2. I've come to realise that my habit of speaking only in a fairly literary style with complex structures is limiting. Many many people might not be comfortable listening to it, and it's a serious mistake to write off all those people and fail to communicate with them. As a start, non-native English speakers are going to struggle with a lot of esoteric words or complex tenses or convoluted sentence structures. At my work we sometimes have to write manuals for people who don't have English as a first language, and it's quite an art form to trim everything down and simplify it while still saying what needs to be said - remembering that it's not the intelligence that's missing, just the English language skills.

I think it's good for anybody with an interest in language to get their head out of the academic sphere and learn to use English more simply without losing their core meaning.

You might like to have a look around the Simple Wikipedia for an example of people using simpler language to transfer complex information, and taking pride in doing it in the best way possible.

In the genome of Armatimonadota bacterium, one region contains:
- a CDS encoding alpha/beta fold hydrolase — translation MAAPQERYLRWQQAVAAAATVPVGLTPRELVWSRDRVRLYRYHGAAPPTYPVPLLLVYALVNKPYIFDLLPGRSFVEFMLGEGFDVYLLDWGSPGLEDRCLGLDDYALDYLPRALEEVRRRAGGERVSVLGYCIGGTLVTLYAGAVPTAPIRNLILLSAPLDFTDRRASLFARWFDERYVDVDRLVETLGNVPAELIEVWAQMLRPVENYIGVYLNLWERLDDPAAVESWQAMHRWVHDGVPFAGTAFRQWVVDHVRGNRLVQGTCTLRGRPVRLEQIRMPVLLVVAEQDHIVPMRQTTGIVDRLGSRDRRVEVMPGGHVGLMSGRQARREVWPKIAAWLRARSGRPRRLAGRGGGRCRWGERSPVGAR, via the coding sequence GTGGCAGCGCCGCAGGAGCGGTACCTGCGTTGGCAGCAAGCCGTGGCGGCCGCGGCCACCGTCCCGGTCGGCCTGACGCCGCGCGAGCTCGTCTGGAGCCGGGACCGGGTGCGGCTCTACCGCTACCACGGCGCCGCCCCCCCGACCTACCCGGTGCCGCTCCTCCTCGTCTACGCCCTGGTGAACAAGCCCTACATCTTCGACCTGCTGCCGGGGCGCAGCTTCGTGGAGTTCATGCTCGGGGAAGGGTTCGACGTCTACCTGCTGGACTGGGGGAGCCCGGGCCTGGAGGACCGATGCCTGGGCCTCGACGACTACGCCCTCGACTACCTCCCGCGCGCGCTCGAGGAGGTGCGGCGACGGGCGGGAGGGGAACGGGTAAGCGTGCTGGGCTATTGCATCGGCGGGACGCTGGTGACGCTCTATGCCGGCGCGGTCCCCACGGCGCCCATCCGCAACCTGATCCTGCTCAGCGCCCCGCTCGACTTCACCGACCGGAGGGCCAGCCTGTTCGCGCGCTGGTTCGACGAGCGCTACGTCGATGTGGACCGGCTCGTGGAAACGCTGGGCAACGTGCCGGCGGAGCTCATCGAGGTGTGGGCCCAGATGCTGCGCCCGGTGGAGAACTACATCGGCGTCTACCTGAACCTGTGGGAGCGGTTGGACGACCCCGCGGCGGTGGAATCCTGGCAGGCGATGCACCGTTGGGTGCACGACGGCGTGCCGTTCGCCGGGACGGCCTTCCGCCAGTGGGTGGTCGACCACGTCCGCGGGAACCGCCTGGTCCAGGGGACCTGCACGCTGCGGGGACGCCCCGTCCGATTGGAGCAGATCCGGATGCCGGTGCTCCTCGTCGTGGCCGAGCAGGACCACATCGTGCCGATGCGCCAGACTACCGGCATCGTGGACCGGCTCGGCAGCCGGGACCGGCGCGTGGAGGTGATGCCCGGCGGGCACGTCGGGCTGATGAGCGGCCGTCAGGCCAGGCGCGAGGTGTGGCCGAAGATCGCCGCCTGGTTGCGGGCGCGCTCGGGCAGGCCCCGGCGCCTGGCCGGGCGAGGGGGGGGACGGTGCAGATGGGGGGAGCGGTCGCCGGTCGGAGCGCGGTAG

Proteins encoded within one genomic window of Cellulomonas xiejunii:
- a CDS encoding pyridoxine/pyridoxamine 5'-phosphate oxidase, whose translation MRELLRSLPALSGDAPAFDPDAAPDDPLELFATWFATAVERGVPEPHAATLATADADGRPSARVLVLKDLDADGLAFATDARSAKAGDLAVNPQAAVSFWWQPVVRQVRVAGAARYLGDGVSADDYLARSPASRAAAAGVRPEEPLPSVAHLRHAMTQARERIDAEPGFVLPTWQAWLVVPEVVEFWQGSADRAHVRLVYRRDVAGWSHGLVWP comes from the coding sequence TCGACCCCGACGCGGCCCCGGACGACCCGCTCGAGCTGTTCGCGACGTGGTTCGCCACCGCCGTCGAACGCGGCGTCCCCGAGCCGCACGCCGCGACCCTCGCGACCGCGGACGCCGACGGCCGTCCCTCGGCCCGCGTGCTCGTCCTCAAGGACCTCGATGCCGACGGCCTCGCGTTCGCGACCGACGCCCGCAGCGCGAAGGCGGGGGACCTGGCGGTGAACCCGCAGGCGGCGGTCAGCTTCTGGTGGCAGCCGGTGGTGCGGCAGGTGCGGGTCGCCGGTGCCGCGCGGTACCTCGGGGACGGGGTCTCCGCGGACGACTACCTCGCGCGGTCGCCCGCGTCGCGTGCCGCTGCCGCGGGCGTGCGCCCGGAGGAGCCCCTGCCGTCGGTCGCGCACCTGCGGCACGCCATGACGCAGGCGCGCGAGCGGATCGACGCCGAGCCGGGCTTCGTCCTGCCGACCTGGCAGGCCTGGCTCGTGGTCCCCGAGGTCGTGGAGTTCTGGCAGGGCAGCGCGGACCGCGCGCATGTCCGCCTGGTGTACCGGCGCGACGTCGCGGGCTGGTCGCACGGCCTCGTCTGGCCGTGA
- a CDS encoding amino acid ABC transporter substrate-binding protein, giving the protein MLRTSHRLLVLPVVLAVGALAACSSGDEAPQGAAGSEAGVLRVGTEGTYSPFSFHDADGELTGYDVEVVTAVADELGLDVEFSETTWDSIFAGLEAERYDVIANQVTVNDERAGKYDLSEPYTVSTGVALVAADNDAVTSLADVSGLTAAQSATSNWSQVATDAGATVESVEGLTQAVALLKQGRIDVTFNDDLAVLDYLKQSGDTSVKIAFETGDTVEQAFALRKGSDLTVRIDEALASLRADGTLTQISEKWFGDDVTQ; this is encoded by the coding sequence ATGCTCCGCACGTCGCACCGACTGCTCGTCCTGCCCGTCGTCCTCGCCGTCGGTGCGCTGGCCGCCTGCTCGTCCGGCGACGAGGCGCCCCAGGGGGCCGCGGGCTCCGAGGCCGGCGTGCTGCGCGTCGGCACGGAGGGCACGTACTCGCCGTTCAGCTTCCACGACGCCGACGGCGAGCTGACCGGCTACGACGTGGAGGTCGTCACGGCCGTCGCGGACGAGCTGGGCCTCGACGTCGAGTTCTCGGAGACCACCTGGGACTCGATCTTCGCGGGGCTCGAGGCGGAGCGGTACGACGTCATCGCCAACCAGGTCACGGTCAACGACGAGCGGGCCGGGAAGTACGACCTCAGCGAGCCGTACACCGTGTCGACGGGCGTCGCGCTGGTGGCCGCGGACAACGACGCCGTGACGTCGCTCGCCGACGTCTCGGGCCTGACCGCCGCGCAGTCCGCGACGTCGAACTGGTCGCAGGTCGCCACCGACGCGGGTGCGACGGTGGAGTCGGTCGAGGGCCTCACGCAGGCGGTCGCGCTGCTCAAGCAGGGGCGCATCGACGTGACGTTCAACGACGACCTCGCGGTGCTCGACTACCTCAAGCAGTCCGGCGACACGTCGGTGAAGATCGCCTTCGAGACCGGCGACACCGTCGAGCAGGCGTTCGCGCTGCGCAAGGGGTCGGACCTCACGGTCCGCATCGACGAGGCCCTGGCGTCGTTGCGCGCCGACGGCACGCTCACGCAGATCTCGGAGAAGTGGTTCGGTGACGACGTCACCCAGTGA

posted by emilyw at 12:52 AM on January 22, 2010 [3 favorites]

Forgot to add - seeing the enjoyment you take in reading poetry aloud may help Ziz to associate the complexities of language with positive instead of negative sentiment, which may help you two reach some common ground.
posted by Devika at 1:04 AM on January 22, 2010

Gah, I didn't mean to refer to Ziz as she - sorry.
posted by geek anachronism at 2:07 AM on January 22, 2010

For someone as literate as you, talking to a level of literacy (not intelligence) of Ziz requires much mental agility and gymnastics and wordsmithing, just the other way. You are used to working your way up. Take the challenge of wordsmithing down.